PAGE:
Guest View: Need to reduce forest fuels is critical
Our recent experience with the Angora fire and the fires in Southern California clearly demonstrate the threat to the environment and the threat to life and property that we face from catastrophic fire. Catastrophic fire in the Lake Tahoe Basin will destroy the hard work and effort of all of us to improve water quality and air quality, create habitat, build a strong and diverse economy, and protect the lives and property of people who live and recreate here.
Catastrophic fire will not wait 10 years, as proposed in the U.S. Forest Service Fuel Reduction Plan. I understand that the Forest Service already spends approximately 50 percent of the funding for fuels reduction either directly or indirectly on environmental studies before beginning work or on monitoring of environmental impacts afterward. They do so because they are required to do so. This existing timeline dramatically reduces the amount of funds available to reduce the actual fire threat. These existing studies already add years to the time table for actual fuel reduction.
The recently reported U.S. District Court ruling against the Forest Service regarding the need for even more environmental studies to be done before fuel reduction can proceed creates a cloud over whether local officials and informed and responsible regulatory agency representatives in this region will be able to effectively reduce dangerous fuel levels before the next major fire. Those of us who live in the real world understand that government at all levels must and will take the steps necessary to reduce fuels and hazards and create defensible space in the wildland-urban interface. We have no choice. The health and welfare of our environment and our communities depend on us. Catastrophic fire will not wait for more court-mandated studies over the years to tell us how to reduce the threat. We already know.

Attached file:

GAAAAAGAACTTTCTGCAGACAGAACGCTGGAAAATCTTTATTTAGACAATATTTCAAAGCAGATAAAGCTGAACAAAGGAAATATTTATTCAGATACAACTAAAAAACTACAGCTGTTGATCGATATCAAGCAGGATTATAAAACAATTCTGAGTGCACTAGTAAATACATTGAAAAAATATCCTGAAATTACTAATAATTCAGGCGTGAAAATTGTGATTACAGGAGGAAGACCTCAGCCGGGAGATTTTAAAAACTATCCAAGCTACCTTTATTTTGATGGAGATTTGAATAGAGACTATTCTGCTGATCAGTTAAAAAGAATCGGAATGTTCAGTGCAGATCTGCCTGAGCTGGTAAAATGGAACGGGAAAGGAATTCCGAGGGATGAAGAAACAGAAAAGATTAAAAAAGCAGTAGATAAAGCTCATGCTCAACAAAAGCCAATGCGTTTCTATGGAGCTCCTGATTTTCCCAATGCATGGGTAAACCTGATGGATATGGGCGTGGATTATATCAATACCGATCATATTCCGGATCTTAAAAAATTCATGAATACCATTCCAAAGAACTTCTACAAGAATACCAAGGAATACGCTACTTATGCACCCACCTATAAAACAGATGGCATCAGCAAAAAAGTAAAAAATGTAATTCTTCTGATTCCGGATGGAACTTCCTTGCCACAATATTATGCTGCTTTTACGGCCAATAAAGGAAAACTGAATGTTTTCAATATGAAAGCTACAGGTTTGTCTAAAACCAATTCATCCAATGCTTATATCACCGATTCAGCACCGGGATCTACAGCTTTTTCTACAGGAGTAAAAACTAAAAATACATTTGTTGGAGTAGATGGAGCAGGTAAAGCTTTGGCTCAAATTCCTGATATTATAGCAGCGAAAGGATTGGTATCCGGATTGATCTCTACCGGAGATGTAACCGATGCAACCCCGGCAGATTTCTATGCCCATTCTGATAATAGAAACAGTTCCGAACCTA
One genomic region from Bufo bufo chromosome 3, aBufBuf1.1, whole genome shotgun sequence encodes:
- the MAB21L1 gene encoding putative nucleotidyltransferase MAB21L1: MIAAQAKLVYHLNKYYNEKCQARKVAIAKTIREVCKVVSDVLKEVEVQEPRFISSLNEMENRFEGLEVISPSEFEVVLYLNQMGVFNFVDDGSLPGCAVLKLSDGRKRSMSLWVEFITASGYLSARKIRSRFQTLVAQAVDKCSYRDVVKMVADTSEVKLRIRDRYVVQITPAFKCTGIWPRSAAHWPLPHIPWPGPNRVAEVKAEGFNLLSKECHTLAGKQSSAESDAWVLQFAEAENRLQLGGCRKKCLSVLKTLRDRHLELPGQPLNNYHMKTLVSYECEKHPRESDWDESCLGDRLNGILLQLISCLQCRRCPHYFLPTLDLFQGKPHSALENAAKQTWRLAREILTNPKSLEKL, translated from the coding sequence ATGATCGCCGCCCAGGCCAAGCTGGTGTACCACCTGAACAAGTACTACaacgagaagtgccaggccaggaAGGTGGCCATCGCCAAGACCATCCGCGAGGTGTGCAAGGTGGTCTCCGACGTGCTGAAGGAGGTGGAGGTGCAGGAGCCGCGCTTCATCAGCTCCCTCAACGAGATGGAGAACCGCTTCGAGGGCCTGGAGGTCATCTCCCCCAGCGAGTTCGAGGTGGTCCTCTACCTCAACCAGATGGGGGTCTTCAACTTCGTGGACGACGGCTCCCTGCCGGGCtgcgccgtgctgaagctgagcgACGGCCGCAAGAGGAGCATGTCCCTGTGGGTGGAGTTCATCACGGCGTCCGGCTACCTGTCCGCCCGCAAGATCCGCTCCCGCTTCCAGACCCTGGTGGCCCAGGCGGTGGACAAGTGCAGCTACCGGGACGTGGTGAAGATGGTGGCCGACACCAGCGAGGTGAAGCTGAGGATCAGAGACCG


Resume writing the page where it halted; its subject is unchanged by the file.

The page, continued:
As the members of the South Lake Tahoe City Council, TRPA Governing Board, Bi-State Fire Commission and Fire Safe Council know, fuel reduction needs to be in the hands of fire-prevention professionals and fire suppression and prevention agencies whose staff is trained and understand the danger and the solution to catastrophic fire. All of us must use the most effective and environmentally sensitive means to achieve our fire prevention goal, and we must not be deterred by those who argue for more studies before engaging in fuel reduction. Catastrophic fire will not wait for us, and we cannot “fiddle while Rome burns.”
– David Jinkens is South Lake Tahoe’s city manager.